Wim Wenders' Web Site


If it's hard to imagine how and L.A.-born blues-influenced slide guitar maverick like Ry Cooder wound up on a Caribbean island jamming with the senior elite of Latin romantic music, it's just as hard, at first glance, to figure out how European master filmmaker and New German Cienema vanguardist Wim Wenders wound up on the same isle.

But, like Cooder's long, winding quest for musical and cultural meaning, Wenders has long been a peripatetic soul as well. Born in Germany at the close of World War II (Dusseldorf, 1945), Wenders belongs to the European generation whose parents lived the conflict, and that  experienced in its formative years both a painful coming-to-terms and the birth of the Cold War. And while Wenders clearly shares with other  artists of his generation the existentialist world view of mid-20th century  Europe, he also early on felt the profound post-war influence of American pop.

As a teenager in Germany, Wenders was fascinated by the arrival of America via music and film. Among his early films was a "road movie" trilogy, Alice in The Cities (1974), Wrong Move (1975), and Kings Of The Road (1976). Captivated by the American mythical obsession with  road-as-escape and road-as-life-itself, Wenders' Europeanized this influence in his films and mirrored a Europe involved in an intense, ambivalent search for its own future.

In many ways, Wenders is as much a "borderlands" creature as Cooder.  A fiercely independent filmmaker (he often produces as well as directs and scripts his own projects), his films do not read quite as obviously  "European" as the efforts of many of his peers, but they certainly don't  inhabit the realm of classic Hollywood, either. Indicative of his  conflictive relationship with the American film industry, he came to America in 1978 on contract to direct a film (Hammet) for Francis Ford Coppola; after a series of disputes over the project, only 30 percent of Wenders' shooting made the final cut.

One of Wenders biggest critical achievements, Wings of Desire (1988), was also a relative commercial success in America, but it is the  lesser-known Paris, Texas (1984, his first collaboration with Cooder) that  best sums up his hybrid, Euro-American sensibility. Starring critically-acclaimed character actor Harry Dean Stanton and Natasha Kinski in a role that softened her European lisp into a healthy Texan drawl, their characters-on the road, on the run from themselves and their pasts-could represent a lonely search for meaning on either the  European or American sides of the Atlantic.

In the end, Wenders, is no radical existentialist. Paris, Texas allows a tender reunion between its drifter-characters, a brief catharsis that cleanses the wounds of their pasts before they must embark on  uncertain futures. Here, and especially in Wings of Desire, Wenders achieves a visual and narrative poetry-a bittersweet kind of yearning.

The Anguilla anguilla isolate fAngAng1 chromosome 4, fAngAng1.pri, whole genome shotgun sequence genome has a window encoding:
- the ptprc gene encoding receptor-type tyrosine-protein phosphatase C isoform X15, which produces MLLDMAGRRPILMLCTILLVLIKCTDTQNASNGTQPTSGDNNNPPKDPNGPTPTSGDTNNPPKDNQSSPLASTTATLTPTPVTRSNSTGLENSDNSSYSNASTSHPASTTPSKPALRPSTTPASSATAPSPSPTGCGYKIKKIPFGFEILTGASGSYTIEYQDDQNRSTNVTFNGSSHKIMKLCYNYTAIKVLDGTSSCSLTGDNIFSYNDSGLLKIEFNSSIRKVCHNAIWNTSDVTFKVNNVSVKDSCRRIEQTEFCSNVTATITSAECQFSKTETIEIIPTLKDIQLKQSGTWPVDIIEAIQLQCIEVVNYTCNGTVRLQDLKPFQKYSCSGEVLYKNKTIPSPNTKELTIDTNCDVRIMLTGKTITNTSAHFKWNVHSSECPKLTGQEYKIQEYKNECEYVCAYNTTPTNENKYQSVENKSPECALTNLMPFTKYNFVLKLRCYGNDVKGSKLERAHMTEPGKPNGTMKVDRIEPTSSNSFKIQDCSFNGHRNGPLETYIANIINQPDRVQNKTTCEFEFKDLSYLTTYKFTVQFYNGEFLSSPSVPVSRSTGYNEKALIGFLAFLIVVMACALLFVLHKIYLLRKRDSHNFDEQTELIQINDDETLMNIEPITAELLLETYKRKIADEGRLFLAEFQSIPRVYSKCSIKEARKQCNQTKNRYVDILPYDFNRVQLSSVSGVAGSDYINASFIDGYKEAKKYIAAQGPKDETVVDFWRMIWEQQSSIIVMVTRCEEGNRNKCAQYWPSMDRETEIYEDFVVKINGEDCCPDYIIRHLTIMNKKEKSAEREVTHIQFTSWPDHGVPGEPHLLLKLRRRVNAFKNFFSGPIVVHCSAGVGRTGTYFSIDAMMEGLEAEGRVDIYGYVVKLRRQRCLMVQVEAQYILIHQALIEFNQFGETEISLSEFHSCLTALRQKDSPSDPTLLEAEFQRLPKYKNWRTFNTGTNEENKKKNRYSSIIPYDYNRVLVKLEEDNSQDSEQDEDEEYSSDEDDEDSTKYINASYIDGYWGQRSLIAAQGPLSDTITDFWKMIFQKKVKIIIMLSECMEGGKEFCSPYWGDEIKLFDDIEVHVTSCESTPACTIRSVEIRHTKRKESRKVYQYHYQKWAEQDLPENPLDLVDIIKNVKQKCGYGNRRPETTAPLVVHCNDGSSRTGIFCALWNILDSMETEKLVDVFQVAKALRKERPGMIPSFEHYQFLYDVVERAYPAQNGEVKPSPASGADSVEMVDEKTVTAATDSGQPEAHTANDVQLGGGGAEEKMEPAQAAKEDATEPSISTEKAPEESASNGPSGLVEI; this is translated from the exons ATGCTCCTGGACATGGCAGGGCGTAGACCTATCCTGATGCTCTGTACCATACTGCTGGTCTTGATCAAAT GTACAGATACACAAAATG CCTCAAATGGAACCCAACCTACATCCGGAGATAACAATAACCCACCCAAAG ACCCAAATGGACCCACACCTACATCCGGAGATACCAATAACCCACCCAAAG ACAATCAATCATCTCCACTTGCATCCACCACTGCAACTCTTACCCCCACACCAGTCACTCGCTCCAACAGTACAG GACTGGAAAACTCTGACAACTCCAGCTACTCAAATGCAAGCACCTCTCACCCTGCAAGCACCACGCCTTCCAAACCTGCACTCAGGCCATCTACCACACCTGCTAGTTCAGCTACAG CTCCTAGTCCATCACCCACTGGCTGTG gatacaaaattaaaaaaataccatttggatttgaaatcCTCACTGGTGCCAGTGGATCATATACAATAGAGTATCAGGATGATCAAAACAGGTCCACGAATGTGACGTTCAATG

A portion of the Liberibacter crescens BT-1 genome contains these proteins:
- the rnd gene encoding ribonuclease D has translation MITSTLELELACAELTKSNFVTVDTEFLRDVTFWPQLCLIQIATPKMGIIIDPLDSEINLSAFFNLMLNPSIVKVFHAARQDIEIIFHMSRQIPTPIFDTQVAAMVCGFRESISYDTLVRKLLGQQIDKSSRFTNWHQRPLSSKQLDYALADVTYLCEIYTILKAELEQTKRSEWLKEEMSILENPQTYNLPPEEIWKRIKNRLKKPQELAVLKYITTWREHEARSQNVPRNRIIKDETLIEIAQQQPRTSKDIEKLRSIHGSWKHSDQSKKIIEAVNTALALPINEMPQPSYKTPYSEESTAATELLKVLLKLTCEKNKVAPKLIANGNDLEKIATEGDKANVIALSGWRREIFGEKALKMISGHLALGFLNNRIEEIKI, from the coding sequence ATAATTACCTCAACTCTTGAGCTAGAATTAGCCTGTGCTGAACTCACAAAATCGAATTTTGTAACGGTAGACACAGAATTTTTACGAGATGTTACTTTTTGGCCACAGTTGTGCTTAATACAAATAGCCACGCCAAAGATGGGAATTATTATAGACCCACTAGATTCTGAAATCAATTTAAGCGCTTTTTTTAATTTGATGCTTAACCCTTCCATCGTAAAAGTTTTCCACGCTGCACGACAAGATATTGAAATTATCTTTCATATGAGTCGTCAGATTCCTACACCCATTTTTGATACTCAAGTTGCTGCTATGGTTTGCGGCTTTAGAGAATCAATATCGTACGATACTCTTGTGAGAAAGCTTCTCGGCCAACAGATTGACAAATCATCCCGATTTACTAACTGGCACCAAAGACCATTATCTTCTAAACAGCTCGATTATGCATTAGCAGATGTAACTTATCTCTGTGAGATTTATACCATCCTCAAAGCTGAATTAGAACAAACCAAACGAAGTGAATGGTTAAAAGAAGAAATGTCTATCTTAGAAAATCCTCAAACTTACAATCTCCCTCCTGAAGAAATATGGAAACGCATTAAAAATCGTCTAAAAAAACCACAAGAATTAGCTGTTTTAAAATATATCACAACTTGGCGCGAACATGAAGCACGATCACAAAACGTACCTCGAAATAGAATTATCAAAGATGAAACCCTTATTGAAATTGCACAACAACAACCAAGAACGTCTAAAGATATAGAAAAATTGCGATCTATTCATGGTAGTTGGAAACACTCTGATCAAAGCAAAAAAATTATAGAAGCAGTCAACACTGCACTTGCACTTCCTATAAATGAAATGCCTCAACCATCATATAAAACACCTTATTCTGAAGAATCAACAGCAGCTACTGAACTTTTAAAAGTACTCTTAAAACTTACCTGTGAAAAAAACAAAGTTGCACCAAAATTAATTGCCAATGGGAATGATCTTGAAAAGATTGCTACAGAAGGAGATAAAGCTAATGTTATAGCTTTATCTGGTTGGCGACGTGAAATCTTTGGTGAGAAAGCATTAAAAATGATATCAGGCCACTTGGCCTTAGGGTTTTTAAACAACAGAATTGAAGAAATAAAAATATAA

More recent Wenders outings have included Far Away, So Close (1993,  the sequel to Wings of Desire), Until the End of the World (1991), yet another road movie-like meditation, and The End of Violence (1997), with Cooder again providing the score.

Although best known for his feature films, Wenders is also an  accomplished documentarian. A gem of a film is his moving Lightning  Over Water (1980), a collaboration with the legendary Nicholas Ray (director of such American classics as Rebel Without a Cause and Johnny Guitar). Originally conceived by the ailing Ray as a work of fiction, Wenders wound up shooting a deathbed documentary. The finished product is an ode to Wenders' mentor, as well as a pondering of the nature of story, film, and of life's great, unrequited desires.

And so it was with a sensibility for the lyrical and the futile, for  absurdity and evil-and most of all, perhaps, with a deep knowledge of how brief and precious moments of redemption are on the long roads that individuals travel -- that Wenders turned to The Buena Vista Social Club.

The tone here is elegiac-fitting for an ode to elders who've suffered in invisibility-indeed, ignominy-for so long. It is also a film whose visual style draws upon Wenders deeply lyrical eye. Nostalgic, nearly  black-and-white tones are disrupted by the effusive color of the  Caribbean -- and, of course, by the music itself. In the end, the story of  these great musicians is simultaneously sad and uplifting. Despite the celebration of the rediscovery of their artistry, we can't help but be  reminded that were it not for the trickster-gods of geo-politics (Cold War characters on all sides), these geniuses of a time-honored genre would probably have received their due in their prime.

As to how Wenders signed on to the project in the first place, the story goes that Cooder slipped a copy of the original CD into Wenders'  suitcase one day,  hoping to entice the director into their third collaboration. The trick, of course, worked.

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Site Credits
Musical artists appear courtesy of World Circuit/Nonesuch Records.
Film Images appear courtesy of Road Movies.